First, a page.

Welcome back to an original aBlogtoWatch feature, “My First Grail Watch.” In this series, we ask prominent people in the watch industry about the first timepiece that they lusted after. Today, we are speaking with the Chief Creative Officer of the Fossil Group, Brandon Little. Read on to learn where his career started, and what vintage pocket watch got him on the path of watch creativity.

Fossil-STP-Swiss-watch-movement-manufacture-16 aBlogtoWatch (ABTW): Who are you, and what is your relationship to the watch industry?

Brandon Little: My name is Brandon Little. I am the SVP, Chief Creative Officer for Fossil Group’s Portfolio Brands. As Chief Creative Officer, I lead our internal studio of international designers for Fossil Group’s watches and jewelry along with providing creative direction for Zodiac, which we own.

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ABTW: When did your fascination with watches start?

Brandon Little: My fascination with watches started after college; however, my attention to accessories has been something of a passion from when I was very young. I recall very clear memories of sitting in church and watching everyone proceed down the aisle for Sunday communion. I could read into a person by noticing their watch, glasses, shoes, and jewelry. I loved spending endless hours rummaging through and talking to all the vintage watch, jewelry, and accessories dealers in Southern Louisiana. I liked to imagine the people and special occasions that all these old details came to life upon. They are special things — little things that take effort to buy and wear.


ABTW: Those are some astute observations for a young person. And I agree, watches are very much an accessory that can reflect you. How did that all lead to discovering your first grail watch?

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Brandon Little: I discovered my first “Grail” while living and working in New York. I moved to the city to focus on a career in fashion design, but quickly found myself diving back into the details that make up the person versus the clothing. I developed a Sunday walking route around the city, stopping regularly at vintage mainstays and a very popular open-air flea market near 7th Avenue and 25th street. That’s when I discovered it — a large vintage SouthBend 40mm pocket watch movement. It had no hands, a cracked enamel dial and no crystal or casing. It was perfect for what I was unknowingly searching for. Inspiration. It was like an abandoned soul with nothing to offer other than its heartbeat.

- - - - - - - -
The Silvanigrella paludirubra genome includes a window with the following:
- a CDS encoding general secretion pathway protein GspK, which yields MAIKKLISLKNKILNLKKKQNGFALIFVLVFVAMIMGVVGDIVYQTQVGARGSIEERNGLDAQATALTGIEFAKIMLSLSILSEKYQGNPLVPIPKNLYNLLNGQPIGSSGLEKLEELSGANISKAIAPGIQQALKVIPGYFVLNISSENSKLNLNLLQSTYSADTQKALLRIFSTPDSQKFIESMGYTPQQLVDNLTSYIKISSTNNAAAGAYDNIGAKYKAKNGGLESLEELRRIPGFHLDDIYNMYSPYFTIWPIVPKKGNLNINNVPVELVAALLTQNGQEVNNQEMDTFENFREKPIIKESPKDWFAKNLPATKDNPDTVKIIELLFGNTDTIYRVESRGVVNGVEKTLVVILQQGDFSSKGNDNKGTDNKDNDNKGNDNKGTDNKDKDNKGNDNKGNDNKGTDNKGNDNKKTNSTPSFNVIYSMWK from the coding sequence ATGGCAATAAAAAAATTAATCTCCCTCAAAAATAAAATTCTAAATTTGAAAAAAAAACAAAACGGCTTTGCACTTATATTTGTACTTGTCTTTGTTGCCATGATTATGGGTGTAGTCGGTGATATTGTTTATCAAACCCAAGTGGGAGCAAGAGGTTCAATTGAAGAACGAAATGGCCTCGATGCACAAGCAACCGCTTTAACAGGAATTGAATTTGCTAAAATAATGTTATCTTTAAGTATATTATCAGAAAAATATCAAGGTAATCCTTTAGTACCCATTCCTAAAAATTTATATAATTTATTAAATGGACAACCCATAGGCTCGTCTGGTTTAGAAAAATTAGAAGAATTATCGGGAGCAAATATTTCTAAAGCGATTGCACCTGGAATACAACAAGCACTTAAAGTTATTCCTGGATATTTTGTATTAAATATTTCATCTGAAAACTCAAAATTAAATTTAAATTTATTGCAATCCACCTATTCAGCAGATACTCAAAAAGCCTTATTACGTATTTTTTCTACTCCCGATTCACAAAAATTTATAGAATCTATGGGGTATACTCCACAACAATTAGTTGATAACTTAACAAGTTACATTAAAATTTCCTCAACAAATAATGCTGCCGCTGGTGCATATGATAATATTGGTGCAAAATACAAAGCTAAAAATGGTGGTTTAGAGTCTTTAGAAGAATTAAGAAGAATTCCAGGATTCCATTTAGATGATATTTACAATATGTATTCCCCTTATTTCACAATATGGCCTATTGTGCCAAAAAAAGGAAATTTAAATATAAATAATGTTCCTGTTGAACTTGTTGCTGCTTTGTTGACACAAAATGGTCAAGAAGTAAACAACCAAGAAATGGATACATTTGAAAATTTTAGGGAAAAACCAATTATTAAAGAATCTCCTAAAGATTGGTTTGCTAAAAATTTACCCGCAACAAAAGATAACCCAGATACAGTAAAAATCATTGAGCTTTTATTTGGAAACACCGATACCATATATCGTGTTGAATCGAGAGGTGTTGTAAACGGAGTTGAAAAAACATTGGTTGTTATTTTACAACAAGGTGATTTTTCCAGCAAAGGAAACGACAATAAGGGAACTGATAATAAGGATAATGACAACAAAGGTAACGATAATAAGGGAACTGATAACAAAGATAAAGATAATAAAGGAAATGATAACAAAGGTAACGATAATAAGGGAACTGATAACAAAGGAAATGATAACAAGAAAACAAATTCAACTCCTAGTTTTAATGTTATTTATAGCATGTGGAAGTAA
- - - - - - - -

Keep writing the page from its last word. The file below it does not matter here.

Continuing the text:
ABTW: Well, now there is a brand you do not hear about any more. How did the relationship with this mechanical heartbeat develop?

Brandon Little: The fascination very quickly became an obsession. I would wind it up and listen to the escapement ticking away while watching the regulator and large ruby jewels make their music. My obsession was with the magic of it all. I was already into the idea of watches as a tool and a statement on individuality, but this really drove home more than design. It captured a much deeper reaction. It was a manual machine that was tracking time. It would draw me in, and the sound would level me out.

The original home for a South Bend movement

The original home for a South Bend movement

ABTW: Well, obviously that particular watch – or watch movement, as the case may be – made a powerful impact on you. Do you still have it today?

Brandon Little: Unfortunately, no. But I would pick another one up in an instant.

ABTW: Obtaining that first grail is an important milestone, to be sure. What other grails have you moved on to these days, if any?

Brandon Little: From that point forward, I began transitioning my career and have never stopped since. It has since been returned to the sea of lost souls, but has never lost its place in my timeline. New “Grails” and unique one-of-a-kind expressions have come and gone — but this one is the one that changed it all.

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